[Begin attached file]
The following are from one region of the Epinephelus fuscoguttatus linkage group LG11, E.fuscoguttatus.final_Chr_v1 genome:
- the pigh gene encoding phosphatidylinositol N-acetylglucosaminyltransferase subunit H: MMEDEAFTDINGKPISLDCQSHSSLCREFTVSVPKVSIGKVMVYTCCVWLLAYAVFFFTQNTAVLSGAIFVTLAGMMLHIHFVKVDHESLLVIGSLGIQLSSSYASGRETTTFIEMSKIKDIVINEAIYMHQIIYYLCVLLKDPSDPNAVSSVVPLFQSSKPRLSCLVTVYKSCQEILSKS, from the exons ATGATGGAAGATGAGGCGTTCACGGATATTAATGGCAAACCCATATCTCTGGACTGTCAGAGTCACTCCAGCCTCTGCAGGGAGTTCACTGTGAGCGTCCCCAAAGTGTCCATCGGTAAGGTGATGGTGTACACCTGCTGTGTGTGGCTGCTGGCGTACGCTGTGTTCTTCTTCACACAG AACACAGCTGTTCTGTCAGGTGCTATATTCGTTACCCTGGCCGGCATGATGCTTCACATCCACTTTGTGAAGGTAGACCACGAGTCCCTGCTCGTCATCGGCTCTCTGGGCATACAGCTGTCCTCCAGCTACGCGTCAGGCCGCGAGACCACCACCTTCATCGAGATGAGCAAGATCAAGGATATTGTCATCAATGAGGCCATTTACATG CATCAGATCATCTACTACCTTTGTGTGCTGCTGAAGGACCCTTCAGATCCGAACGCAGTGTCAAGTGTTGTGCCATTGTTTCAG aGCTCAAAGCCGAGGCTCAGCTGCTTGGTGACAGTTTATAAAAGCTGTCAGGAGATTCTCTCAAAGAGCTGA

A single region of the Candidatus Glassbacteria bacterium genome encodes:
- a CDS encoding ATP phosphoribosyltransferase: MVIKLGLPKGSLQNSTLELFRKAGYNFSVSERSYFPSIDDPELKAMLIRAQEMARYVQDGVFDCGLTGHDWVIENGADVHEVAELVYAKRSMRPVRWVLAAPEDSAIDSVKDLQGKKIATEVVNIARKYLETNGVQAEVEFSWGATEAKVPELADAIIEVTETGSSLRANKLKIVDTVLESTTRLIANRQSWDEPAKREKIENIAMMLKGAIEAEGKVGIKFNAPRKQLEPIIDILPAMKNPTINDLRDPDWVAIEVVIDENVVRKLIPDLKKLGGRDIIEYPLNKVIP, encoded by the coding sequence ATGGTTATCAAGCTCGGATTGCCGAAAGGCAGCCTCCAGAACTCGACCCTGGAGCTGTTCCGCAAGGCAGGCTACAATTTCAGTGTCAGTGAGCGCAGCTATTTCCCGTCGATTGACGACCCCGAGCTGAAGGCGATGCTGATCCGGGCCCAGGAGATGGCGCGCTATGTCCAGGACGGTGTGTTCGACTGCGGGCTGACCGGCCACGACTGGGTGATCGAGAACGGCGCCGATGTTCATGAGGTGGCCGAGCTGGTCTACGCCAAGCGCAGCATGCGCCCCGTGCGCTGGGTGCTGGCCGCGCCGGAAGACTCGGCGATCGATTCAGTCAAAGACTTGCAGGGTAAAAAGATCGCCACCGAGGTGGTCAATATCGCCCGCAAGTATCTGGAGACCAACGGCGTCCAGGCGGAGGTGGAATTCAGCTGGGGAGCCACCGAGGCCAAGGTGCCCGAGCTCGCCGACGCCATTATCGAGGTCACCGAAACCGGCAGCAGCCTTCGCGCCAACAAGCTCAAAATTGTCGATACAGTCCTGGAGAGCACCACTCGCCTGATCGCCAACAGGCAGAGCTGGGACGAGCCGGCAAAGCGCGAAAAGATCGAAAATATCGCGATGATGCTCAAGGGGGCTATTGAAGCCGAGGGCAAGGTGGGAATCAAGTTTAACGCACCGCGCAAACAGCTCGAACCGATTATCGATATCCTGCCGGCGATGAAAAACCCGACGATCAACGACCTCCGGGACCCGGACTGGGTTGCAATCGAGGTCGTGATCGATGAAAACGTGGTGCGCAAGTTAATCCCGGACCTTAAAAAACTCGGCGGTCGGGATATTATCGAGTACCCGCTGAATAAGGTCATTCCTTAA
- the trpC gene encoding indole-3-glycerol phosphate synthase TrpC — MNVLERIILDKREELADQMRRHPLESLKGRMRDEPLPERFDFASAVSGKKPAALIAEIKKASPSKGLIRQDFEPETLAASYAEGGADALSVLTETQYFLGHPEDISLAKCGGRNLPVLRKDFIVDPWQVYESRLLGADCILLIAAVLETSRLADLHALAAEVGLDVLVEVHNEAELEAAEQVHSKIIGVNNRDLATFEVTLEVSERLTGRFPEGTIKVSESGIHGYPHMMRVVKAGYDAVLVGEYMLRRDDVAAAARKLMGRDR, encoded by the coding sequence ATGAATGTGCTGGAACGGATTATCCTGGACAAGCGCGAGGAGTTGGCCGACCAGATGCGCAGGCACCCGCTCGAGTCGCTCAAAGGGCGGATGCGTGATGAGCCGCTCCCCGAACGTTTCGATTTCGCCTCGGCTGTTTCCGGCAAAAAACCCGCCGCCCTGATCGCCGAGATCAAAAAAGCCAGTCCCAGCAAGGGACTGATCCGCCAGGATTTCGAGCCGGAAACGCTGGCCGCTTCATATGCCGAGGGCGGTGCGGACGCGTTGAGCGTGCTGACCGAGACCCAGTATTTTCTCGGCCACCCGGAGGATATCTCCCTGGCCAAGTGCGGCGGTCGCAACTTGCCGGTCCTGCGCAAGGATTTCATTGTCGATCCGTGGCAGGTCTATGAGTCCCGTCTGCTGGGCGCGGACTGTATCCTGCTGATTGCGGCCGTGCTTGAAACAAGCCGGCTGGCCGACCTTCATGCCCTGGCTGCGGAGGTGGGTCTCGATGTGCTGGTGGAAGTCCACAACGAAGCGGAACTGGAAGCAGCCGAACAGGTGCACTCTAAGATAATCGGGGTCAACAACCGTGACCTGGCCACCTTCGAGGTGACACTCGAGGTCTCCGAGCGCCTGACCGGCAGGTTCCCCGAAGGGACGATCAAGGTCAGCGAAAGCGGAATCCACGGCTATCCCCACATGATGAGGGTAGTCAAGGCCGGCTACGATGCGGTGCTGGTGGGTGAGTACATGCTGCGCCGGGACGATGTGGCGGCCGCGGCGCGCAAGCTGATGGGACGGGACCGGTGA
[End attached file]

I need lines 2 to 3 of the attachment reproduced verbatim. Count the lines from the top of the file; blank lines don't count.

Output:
- the pigh gene encoding phosphatidylinositol N-acetylglucosaminyltransferase subunit H: MMEDEAFTDINGKPISLDCQSHSSLCREFTVSVPKVSIGKVMVYTCCVWLLAYAVFFFTQNTAVLSGAIFVTLAGMMLHIHFVKVDHESLLVIGSLGIQLSSSYASGRETTTFIEMSKIKDIVINEAIYMHQIIYYLCVLLKDPSDPNAVSSVVPLFQSSKPRLSCLVTVYKSCQEILSKS, from the exons ATGATGGAAGATGAGGCGTTCACGGATATTAATGGCAAACCCATATCTCTGGACTGTCAGAGTCACTCCAGCCTCTGCAGGGAGTTCACTGTGAGCGTCCCCAAAGTGTCCATCGGTAAGGTGATGGTGTACACCTGCTGTGTGTGGCTGCTGGCGTACGCTGTGTTCTTCTTCACACAG AACACAGCTGTTCTGTCAGGTGCTATATTCGTTACCCTGGCCGGCATGATGCTTCACATCCACTTTGTGAAGGTAGACCACGAGTCCCTGCTCGTCATCGGCTCTCTGGGCATACAGCTGTCCTCCAGCTACGCGTCAGGCCGCGAGACCACCACCTTCATCGAGATGAGCAAGATCAAGGATATTGTCATCAATGAGGCCATTTACATG CATCAGATCATCTACTACCTTTGTGTGCTGCTGAAGGACCCTTCAGATCCGAACGCAGTGTCAAGTGTTGTGCCATTGTTTCAG aGCTCAAAGCCGAGGCTCAGCTGCTTGGTGACAGTTTATAAAAGCTGTCAGGAGATTCTCTCAAAGAGCTGA

A single region of the Candidatus Glassbacteria bacterium genome encodes: